Strawberry mint jam and what to do with a small amount of gooseberries

Redcurrants and gooseberries

I’ve been making jam recently.  First a Barnraisers jam day in Kenmore entailed making strawberry jam two ways – a traditional cooked jam and a freezer jam (the first I’d made; it’s great mixed in with plain yogurt) – as well as a smorgasbord of the host’s homemade jams to sample.  Then a strawberry party last night on the East Side where M. and I cooked up a strawberry mint jam using mint and berries from her backyard monster strawberry garden.

Strawberries!

I have no idea what I’m going to do with the red currants and gooseberries in that top picture.  They’re from our garden, where they have been hanging on the bushes taunting me for about a week while I vacillate.  There aren’t enough for a full jam batch of either, so I could either do small batches or use them for something else, or several somethings else.  Ideas?  And these are the problems I find myself focusing on because they’re the ones that are really the most trivial.

This morning's blackberries

N. found a really good hedge of wild blackberries on the far side of a local park so we went over this morning and picked as many as we could before he had to open the shop.  We had assumed that there wouldn’t be much competition for them but to my eye it seemed that “other fires have burned here before us,” as my dad used to intone before we’d try to build a campfire.  There were telltale beaten down paths into the prickly brush and the best, ripest, juiciest berries that remained were wayyyy back in the thorny mess.  I snagged my hair a few times.  We’ll be hitting that row until we have enough fruit to stockpile for wine (N.), beer (K.), and… whatever else.  Jam included!  (Me.)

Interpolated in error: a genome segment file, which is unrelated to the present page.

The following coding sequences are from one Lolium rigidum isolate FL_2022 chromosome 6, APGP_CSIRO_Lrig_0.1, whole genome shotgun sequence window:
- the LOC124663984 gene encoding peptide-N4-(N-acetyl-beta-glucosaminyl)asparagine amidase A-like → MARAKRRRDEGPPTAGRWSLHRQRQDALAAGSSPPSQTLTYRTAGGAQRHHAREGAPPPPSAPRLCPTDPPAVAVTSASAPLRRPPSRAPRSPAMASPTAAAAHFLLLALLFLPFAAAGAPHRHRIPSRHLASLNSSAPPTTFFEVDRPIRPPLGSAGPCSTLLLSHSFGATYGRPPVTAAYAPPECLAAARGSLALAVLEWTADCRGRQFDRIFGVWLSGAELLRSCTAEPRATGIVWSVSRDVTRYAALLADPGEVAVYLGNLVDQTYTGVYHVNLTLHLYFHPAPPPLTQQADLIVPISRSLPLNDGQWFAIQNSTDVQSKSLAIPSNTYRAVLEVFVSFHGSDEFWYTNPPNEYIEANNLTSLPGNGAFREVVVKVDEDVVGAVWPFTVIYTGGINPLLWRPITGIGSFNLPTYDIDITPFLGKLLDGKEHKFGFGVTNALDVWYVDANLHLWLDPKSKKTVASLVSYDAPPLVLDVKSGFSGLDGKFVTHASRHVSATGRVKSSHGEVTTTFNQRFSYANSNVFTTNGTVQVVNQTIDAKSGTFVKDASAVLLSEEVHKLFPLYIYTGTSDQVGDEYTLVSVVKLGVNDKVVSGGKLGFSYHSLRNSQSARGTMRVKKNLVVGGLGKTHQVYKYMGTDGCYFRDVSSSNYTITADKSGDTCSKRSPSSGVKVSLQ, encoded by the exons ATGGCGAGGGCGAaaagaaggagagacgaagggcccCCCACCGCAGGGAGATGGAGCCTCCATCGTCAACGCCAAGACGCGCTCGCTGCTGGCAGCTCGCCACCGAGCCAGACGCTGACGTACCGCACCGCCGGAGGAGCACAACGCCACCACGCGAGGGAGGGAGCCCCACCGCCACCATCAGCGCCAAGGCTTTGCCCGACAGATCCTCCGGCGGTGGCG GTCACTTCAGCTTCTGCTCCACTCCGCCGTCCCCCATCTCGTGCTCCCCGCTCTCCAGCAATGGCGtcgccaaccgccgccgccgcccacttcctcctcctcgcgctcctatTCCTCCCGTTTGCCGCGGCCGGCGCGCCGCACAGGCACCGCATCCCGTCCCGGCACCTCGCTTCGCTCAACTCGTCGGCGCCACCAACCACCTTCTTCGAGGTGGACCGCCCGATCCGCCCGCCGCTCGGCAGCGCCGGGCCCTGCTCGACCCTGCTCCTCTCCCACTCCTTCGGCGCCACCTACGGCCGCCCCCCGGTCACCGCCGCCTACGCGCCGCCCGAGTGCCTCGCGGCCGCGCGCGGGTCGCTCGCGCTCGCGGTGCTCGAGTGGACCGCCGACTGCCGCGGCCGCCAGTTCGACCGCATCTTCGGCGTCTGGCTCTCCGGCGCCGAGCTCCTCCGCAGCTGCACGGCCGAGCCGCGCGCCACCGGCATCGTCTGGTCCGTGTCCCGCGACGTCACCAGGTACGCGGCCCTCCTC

Mint strawberry jam

A bunch of the friends we’ve been making recently have gardens, a farmer’s market they frequent, and/or a good mental map of local wild-growing edibles.  All of this means that hanging out with these people means food: sharing it, experimenting with it and enjoying it.  I mean, there are so many other things they bring to the table friendship-wise but this post?  This post is about jam.

Strawberry mint jam

2 pounds strawberries

4 3/4 cups sugar

2/3 cup lemon juice

two stems of fresh mint

2T pectin

Bring strawberries, lemon juice, and sugar to a boil in thick-bottomed pot.  When foam subsides, add pectin.  Boil for 3 minutes then test for set.  Once set point is reached, steep mint sprigs until desired mint intensity is reached – it will be weaker when cool, so take that into account.  Ladle into sterilized jars and process.  Makes about six 8-oz. jars.

(If you haven’t made jam before, I suggest a read through a good jam book.  This is a classic.)

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2 Responses to Strawberry mint jam and what to do with a small amount of gooseberries

  1. banbamama says:

    I love the jam recipe! Your kitchen looks so spacious and inviting. You could always just freeze the berries. They will keep in tupperware. My dad made gooseberry and elderflower jam recently, which was amazing. Gooseberry and rhubarb crumble could be good too! Lovely post.

  2. nancy/n.o.e. says:

    Last summer I made a small gooseberry cobbler, from one of Delia Smith’s recipes, and it was delicious!

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